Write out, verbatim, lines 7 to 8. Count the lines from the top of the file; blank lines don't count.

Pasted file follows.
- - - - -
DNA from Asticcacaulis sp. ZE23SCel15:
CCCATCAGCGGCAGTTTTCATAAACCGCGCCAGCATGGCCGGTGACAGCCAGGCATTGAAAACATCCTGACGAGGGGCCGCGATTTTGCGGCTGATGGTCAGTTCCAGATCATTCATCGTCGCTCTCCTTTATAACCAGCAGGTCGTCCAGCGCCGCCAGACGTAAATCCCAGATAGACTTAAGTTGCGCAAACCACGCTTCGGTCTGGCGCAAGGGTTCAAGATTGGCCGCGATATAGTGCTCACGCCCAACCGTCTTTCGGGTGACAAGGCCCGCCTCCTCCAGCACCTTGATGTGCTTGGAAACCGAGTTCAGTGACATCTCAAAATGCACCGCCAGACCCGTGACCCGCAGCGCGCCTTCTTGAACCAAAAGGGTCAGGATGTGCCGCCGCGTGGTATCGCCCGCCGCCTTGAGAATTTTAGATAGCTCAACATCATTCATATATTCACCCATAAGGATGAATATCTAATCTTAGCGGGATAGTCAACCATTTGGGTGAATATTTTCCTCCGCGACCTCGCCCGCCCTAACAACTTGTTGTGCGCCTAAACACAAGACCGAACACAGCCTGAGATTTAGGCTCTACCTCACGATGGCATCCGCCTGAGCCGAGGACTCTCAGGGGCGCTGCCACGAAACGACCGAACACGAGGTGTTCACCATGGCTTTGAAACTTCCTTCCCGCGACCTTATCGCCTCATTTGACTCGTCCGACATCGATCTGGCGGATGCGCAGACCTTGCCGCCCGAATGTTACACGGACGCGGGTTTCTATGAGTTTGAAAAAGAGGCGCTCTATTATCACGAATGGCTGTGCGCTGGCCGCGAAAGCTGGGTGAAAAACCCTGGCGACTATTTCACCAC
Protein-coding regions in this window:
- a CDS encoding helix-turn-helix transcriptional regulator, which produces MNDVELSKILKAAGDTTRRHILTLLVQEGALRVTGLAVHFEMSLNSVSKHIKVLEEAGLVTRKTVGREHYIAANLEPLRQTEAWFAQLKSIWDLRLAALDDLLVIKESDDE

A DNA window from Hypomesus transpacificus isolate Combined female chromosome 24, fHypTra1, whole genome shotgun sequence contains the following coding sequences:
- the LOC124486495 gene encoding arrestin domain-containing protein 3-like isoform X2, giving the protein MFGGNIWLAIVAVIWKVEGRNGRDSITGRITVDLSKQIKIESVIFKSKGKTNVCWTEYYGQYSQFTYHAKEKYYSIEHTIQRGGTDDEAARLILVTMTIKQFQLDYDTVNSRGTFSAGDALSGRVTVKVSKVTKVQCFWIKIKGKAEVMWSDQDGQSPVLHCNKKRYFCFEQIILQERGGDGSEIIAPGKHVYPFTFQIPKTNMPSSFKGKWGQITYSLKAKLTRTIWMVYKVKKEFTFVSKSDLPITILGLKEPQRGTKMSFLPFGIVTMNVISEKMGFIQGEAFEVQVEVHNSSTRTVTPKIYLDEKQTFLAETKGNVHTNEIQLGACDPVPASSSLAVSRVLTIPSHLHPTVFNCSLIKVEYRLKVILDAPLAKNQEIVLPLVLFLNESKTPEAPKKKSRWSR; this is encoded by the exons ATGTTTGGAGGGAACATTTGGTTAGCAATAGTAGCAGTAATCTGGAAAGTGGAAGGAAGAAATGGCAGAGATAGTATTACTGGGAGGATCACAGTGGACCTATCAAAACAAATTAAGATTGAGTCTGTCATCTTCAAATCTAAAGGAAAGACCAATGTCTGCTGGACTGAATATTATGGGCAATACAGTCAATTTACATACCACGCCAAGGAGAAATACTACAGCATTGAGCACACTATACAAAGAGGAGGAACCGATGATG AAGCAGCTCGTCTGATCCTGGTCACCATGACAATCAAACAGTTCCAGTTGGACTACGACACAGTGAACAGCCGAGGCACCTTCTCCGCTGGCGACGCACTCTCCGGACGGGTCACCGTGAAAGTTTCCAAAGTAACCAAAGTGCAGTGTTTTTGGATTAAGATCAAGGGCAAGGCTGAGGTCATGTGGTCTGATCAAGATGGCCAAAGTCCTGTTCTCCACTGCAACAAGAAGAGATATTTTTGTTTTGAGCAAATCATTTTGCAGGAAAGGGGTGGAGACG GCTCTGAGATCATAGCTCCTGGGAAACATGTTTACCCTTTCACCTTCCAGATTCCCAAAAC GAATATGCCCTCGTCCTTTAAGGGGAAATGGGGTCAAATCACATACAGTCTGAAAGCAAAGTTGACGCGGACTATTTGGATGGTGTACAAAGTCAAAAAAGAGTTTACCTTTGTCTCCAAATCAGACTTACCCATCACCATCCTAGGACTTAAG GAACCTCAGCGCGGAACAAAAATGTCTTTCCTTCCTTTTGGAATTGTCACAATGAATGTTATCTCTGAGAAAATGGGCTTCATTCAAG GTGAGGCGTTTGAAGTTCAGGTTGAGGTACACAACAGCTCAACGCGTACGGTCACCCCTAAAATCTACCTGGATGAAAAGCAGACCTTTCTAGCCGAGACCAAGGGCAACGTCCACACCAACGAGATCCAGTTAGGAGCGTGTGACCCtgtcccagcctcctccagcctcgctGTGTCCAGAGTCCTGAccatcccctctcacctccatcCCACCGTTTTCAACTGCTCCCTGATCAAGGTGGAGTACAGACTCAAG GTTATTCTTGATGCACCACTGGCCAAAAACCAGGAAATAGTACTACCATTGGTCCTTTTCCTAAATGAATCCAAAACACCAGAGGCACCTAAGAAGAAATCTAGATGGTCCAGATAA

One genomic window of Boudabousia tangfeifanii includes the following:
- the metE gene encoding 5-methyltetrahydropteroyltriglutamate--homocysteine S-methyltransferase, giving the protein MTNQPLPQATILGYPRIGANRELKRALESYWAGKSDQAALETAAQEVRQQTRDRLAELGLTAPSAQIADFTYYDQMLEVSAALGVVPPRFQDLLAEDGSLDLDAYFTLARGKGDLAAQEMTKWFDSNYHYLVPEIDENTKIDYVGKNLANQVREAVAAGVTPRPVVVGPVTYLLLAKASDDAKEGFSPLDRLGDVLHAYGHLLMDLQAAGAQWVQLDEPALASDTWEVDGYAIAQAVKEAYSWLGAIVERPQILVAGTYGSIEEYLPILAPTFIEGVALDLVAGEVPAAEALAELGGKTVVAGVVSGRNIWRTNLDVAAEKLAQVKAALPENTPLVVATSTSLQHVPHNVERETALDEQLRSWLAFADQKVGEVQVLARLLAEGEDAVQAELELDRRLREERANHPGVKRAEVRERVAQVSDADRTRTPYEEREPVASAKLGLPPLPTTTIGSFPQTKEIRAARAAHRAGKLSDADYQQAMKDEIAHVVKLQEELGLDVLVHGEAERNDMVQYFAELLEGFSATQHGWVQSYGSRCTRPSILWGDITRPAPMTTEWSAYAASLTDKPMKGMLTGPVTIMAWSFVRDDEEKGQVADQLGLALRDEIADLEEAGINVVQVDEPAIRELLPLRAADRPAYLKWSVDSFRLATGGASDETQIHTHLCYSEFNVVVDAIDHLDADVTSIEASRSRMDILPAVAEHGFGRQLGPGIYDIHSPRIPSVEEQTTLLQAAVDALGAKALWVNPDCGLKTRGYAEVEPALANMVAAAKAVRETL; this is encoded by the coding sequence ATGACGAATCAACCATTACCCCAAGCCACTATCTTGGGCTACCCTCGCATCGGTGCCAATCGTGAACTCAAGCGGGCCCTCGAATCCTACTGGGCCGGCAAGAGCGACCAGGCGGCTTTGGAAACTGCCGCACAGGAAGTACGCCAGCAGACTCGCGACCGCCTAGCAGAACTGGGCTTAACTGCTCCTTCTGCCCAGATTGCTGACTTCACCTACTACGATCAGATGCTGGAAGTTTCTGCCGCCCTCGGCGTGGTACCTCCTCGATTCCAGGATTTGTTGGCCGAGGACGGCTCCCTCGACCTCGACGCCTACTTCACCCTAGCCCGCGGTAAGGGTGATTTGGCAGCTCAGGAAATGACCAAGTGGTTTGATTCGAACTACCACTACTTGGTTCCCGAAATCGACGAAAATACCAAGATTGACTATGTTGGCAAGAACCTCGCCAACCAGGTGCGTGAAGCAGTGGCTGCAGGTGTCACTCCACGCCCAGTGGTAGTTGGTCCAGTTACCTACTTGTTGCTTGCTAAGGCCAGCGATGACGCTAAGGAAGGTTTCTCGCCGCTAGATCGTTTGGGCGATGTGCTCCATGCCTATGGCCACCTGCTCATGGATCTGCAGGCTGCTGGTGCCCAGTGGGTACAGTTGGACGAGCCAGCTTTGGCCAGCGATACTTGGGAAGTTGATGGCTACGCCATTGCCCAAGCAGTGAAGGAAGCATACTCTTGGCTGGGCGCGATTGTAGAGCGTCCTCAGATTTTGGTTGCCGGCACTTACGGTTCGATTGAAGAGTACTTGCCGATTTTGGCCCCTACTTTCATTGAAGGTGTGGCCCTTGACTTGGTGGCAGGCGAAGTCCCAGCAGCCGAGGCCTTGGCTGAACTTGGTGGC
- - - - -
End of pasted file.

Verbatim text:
One genomic window of Boudabousia tangfeifanii includes the following:
- the metE gene encoding 5-methyltetrahydropteroyltriglutamate--homocysteine S-methyltransferase, giving the protein MTNQPLPQATILGYPRIGANRELKRALESYWAGKSDQAALETAAQEVRQQTRDRLAELGLTAPSAQIADFTYYDQMLEVSAALGVVPPRFQDLLAEDGSLDLDAYFTLARGKGDLAAQEMTKWFDSNYHYLVPEIDENTKIDYVGKNLANQVREAVAAGVTPRPVVVGPVTYLLLAKASDDAKEGFSPLDRLGDVLHAYGHLLMDLQAAGAQWVQLDEPALASDTWEVDGYAIAQAVKEAYSWLGAIVERPQILVAGTYGSIEEYLPILAPTFIEGVALDLVAGEVPAAEALAELGGKTVVAGVVSGRNIWRTNLDVAAEKLAQVKAALPENTPLVVATSTSLQHVPHNVERETALDEQLRSWLAFADQKVGEVQVLARLLAEGEDAVQAELELDRRLREERANHPGVKRAEVRERVAQVSDADRTRTPYEEREPVASAKLGLPPLPTTTIGSFPQTKEIRAARAAHRAGKLSDADYQQAMKDEIAHVVKLQEELGLDVLVHGEAERNDMVQYFAELLEGFSATQHGWVQSYGSRCTRPSILWGDITRPAPMTTEWSAYAASLTDKPMKGMLTGPVTIMAWSFVRDDEEKGQVADQLGLALRDEIADLEEAGINVVQVDEPAIRELLPLRAADRPAYLKWSVDSFRLATGGASDETQIHTHLCYSEFNVVVDAIDHLDADVTSIEASRSRMDILPAVAEHGFGRQLGPGIYDIHSPRIPSVEEQTTLLQAAVDALGAKALWVNPDCGLKTRGYAEVEPALANMVAAAKAVRETL; this is encoded by the coding sequence ATGACGAATCAACCATTACCCCAAGCCACTATCTTGGGCTACCCTCGCATCGGTGCCAATCGTGAACTCAAGCGGGCCCTCGAATCCTACTGGGCCGGCAAGAGCGACCAGGCGGCTTTGGAAACTGCCGCACAGGAAGTACGCCAGCAGACTCGCGACCGCCTAGCAGAACTGGGCTTAACTGCTCCTTCTGCCCAGATTGCTGACTTCACCTACTACGATCAGATGCTGGAAGTTTCTGCCGCCCTCGGCGTGGTACCTCCTCGATTCCAGGATTTGTTGGCCGAGGACGGCTCCCTCGACCTCGACGCCTACTTCACCCTAGCCCGCGGTAAGGGTGATTTGGCAGCTCAGGAAATGACCAAGTGGTTTGATTCGAACTACCACTACTTGGTTCCCGAAATCGACGAAAATACCAAGATTGACTATGTTGGCAAGAACCTCGCCAACCAGGTGCGTGAAGCAGTGGCTGCAGGTGTCACTCCACGCCCAGTGGTAGTTGGTCCAGTTACCTACTTGTTGCTTGCTAAGGCCAGCGATGACGCTAAGGAAGGTTTCTCGCCGCTAGATCGTTTGGGCGATGTGCTCCATGCCTATGGCCACCTGCTCATGGATCTGCAGGCTGCTGGTGCCCAGTGGGTACAGTTGGACGAGCCAGCTTTGGCCAGCGATACTTGGGAAGTTGATGGCTACGCCATTGCCCAAGCAGTGAAGGAAGCATACTCTTGGCTGGGCGCGATTGTAGAGCGTCCTCAGATTTTGGTTGCCGGCACTTACGGTTCGATTGAAGAGTACTTGCCGATTTTGGCCCCTACTTTCATTGAAGGTGTGGCCCTTGACTTGGTGGCAGGCGAAGTCCCAGCAGCCGAGGCCTTGGCTGAACTTGGTGGC